Just over one in twenty people in OECD countries reported having trouble providing adequate shelter or housing for their families at some point in the past year Have there been times in the past twelve months when you did not have enough money to provide adequate shelter or housing for you and your family? – Gallup World Poll, 2007 and 08.
Participation in crime as an indicator of vulnerability to extreme poverty • Lower skills, addictions, records checks, without family support, higher risk of homelessness • Data collected: Prison rates, Recidivism, and Criminal records • Limitations in comparisons • Populations differ, as do institutions covered, reoffending window varies country to country.
Prison populations vary massively across the OECD, on average two in a thousand of the working age population are behind bars Prisoners per 10,000 of the population (various sources and years [2006 to 2008]).
The number of minors in the figures varies from country to country, as does the number of repeat offenders Proportion of adult prisoners Rate of recidivism Various sources and years (2006 to 2008).
Mental health problems as an indicator of vulnerability to extreme poverty • Difficulty in finding and keeping employment; specific needs / treatments, stigma • Data collected: Mental health diagnoses and self reported mental health • Limitations in comparisons • Disorder definitions differ, as do diagnoses, community capture (health system factors)
One in eight adults in the OECD have experienced at least one diagnosable mental health complaint in the past year Proportion of adults experiencing at least one diagnosable mental health problem in any one year (various years [2002-2007] and sources)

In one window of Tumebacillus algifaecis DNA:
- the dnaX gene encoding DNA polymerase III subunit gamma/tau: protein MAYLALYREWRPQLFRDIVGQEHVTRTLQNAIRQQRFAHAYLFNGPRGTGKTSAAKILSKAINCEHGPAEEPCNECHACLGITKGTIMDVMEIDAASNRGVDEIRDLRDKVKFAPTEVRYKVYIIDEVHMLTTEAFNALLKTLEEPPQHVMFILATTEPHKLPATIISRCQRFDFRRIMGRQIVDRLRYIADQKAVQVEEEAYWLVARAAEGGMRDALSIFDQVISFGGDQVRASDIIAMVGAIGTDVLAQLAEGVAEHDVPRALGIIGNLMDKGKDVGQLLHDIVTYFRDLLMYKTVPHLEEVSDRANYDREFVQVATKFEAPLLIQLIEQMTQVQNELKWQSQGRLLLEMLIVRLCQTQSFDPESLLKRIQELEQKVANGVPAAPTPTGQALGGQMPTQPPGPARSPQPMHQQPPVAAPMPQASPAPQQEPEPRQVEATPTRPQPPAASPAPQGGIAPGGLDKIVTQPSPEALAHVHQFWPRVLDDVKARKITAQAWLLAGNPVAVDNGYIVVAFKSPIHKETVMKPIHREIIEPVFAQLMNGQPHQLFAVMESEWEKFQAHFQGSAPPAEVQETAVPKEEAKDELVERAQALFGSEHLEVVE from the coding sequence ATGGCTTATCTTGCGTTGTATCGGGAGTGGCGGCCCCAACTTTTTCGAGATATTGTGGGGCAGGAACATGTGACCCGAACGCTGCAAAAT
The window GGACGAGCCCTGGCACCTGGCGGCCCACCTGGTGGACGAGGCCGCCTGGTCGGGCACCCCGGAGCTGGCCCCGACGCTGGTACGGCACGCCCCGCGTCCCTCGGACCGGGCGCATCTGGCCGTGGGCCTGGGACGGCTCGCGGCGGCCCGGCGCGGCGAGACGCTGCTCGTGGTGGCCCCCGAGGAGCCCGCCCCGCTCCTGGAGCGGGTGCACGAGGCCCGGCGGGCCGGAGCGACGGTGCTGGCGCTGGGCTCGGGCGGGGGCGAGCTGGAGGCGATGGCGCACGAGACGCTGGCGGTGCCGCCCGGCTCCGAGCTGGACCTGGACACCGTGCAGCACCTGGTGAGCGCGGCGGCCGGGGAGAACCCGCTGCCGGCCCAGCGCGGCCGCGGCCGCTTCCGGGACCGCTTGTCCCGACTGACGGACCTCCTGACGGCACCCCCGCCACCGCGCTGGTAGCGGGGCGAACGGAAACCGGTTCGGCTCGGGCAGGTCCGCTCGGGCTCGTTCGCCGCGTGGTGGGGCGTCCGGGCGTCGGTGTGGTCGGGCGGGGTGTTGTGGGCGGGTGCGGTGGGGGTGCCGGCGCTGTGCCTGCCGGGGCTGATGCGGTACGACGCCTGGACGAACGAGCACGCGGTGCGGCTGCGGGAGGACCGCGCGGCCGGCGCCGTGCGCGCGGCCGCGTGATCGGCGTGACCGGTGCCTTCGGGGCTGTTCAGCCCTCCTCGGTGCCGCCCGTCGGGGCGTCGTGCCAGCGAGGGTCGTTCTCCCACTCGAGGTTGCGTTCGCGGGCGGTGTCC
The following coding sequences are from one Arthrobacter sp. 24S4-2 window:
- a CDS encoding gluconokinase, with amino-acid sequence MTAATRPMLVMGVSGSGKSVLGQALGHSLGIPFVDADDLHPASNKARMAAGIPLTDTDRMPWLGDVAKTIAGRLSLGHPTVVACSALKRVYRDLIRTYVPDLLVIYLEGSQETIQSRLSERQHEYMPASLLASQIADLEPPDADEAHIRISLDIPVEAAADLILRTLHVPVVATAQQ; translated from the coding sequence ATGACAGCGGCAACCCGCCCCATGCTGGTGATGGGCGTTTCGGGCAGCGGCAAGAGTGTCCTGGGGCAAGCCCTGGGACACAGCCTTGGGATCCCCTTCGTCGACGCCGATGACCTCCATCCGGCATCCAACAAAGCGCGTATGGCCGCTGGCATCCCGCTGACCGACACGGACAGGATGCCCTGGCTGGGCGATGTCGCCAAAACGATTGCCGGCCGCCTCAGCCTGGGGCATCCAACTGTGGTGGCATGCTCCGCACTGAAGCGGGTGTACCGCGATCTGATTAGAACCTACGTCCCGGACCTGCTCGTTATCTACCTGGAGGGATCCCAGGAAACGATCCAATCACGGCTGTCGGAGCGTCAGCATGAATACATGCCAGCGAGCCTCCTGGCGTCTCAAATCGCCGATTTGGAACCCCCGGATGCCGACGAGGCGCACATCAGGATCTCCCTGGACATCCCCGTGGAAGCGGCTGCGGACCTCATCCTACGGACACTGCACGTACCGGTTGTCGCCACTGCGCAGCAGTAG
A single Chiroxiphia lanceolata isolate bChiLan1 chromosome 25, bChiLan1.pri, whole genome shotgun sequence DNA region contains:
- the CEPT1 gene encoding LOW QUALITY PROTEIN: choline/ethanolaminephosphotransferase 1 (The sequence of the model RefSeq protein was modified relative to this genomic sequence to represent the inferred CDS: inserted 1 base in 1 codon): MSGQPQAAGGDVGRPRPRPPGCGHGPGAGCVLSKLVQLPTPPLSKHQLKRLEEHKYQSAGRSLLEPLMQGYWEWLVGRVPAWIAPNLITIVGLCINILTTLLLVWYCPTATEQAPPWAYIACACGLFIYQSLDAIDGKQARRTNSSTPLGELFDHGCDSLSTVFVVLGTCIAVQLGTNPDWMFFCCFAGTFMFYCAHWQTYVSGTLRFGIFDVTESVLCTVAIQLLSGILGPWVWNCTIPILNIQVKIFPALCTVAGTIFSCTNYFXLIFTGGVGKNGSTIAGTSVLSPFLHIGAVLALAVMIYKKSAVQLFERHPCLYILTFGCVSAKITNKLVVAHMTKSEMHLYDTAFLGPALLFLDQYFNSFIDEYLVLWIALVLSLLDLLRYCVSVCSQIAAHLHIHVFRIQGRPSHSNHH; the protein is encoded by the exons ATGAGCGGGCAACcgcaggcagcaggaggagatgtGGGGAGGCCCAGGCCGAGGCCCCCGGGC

Northern European countries of the OECD are reporting the lowest level of self-reported depression Did you experience the following feelings during A LOT OF THE DAY yesterday? How about Depression? – Gallup World Poll, 2007 and 08.
Other possible vulnerability indicators • Personal situations: addictions (drugs and alcohol), social isolation, experiences of domestic violence, forced migrants (between and within countries), family structure • Human Capital: Physical health and soft skills • Structural: availability of childcare, transport, the markets (jobs, housing)
The next steps for extreme poverty and vulnerability research at OECD • Proposal to continue the scoping review • Filling data gaps • Assessing the cost issues • Outlining policies to combat extreme poverty and vulnerability • Multiple exposures to vulnerability • Develop a theoretical framework • National country reviews of data and policies will be proposed in 2011
Questions for debate • What role is there for measures of extreme poverty using self-reported income? • What factors would you expect to be covered in regards to vulnerability, and how might these be prioritised? • How might the global financial crisis impact on the short term measurement of extreme poverty and vulnerability, and any associated review of policies?
Comments and questions welcome Dominic.Richardson@OECD.org +33 145 24 9456 www.oecd.org/els/social